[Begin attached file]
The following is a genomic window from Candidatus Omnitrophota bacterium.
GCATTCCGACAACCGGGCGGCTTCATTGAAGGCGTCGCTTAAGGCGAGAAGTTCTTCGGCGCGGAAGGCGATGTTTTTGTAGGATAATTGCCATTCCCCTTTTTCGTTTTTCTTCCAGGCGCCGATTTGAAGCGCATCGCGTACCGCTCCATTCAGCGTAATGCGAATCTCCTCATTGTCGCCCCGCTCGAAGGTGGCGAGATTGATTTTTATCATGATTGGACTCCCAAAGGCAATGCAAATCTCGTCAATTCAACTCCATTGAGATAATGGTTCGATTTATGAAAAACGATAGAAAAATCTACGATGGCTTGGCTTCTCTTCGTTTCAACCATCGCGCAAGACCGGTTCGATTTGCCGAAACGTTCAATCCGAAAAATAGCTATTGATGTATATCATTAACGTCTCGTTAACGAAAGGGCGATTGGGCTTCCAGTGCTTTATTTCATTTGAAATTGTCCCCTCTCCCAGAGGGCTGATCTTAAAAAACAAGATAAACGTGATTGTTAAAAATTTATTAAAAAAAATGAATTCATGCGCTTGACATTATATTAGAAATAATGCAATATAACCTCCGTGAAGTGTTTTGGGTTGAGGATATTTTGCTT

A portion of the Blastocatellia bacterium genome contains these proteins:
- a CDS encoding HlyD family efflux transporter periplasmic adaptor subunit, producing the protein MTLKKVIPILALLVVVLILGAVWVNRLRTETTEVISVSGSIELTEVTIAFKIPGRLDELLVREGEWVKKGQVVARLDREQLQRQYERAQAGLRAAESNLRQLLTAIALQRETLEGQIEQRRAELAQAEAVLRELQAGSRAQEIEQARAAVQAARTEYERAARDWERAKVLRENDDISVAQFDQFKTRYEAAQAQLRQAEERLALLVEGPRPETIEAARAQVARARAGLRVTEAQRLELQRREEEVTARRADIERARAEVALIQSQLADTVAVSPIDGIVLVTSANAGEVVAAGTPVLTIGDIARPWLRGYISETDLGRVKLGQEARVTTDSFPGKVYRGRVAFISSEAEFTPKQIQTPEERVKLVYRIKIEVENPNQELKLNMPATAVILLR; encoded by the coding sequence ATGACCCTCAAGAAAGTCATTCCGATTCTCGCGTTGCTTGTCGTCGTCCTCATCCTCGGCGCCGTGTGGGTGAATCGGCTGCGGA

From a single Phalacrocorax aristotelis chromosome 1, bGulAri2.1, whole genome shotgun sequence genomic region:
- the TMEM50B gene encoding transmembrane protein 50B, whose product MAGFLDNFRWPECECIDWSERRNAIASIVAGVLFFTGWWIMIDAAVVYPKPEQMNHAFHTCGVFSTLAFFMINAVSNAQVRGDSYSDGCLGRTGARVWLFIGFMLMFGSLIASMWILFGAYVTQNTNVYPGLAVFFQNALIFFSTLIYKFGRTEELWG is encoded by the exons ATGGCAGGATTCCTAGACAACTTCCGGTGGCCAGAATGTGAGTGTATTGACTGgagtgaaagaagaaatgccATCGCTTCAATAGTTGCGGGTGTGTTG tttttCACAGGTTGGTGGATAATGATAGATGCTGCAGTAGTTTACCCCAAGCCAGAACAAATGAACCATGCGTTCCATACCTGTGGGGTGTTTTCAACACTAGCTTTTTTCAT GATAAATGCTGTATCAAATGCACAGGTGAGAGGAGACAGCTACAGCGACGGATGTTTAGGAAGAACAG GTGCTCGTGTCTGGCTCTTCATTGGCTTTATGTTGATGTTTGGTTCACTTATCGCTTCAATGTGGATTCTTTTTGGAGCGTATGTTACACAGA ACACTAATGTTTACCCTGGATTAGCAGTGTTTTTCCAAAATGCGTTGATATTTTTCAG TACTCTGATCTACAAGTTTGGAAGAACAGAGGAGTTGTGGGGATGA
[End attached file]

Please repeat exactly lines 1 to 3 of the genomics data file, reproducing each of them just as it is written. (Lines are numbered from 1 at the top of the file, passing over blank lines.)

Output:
The following is a genomic window from Candidatus Omnitrophota bacterium.
GCATTCCGACAACCGGGCGGCTTCATTGAAGGCGTCGCTTAAGGCGAGAAGTTCTTCGGCGCGGAAGGCGATGTTTTTGTAGGATAATTGCCATTCCCCTTTTTCGTTTTTCTTCCAGGCGCCGATTTGAAGCGCATCGCGTACCGCTCCATTCAGCGTAATGCGAATCTCCTCATTGTCGCCCCGCTCGAAGGTGGCGAGATTGATTTTTATCATGATTGGACTCCCAAAGGCAATGCAAATCTCGTCAATTCAACTCCATTGAGATAATGGTTCGATTTATGAAAAACGATAGAAAAATCTACGATGGCTTGGCTTCTCTTCGTTTCAACCATCGCGCAAGACCGGTTCGATTTGCCGAAACGTTCAATCCGAAAAATAGCTATTGATGTATATCATTAACGTCTCGTTAACGAAAGGGCGATTGGGCTTCCAGTGCTTTATTTCATTTGAAATTGTCCCCTCTCCCAGAGGGCTGATCTTAAAAAACAAGATAAACGTGATTGTTAAAAATTTATTAAAAAAAATGAATTCATGCGCTTGACATTATATTAGAAATAATGCAATATAACCTCCGTGAAGTGTTTTGGGTTGAGGATATTTTGCTT

A portion of the Blastocatellia bacterium genome contains these proteins: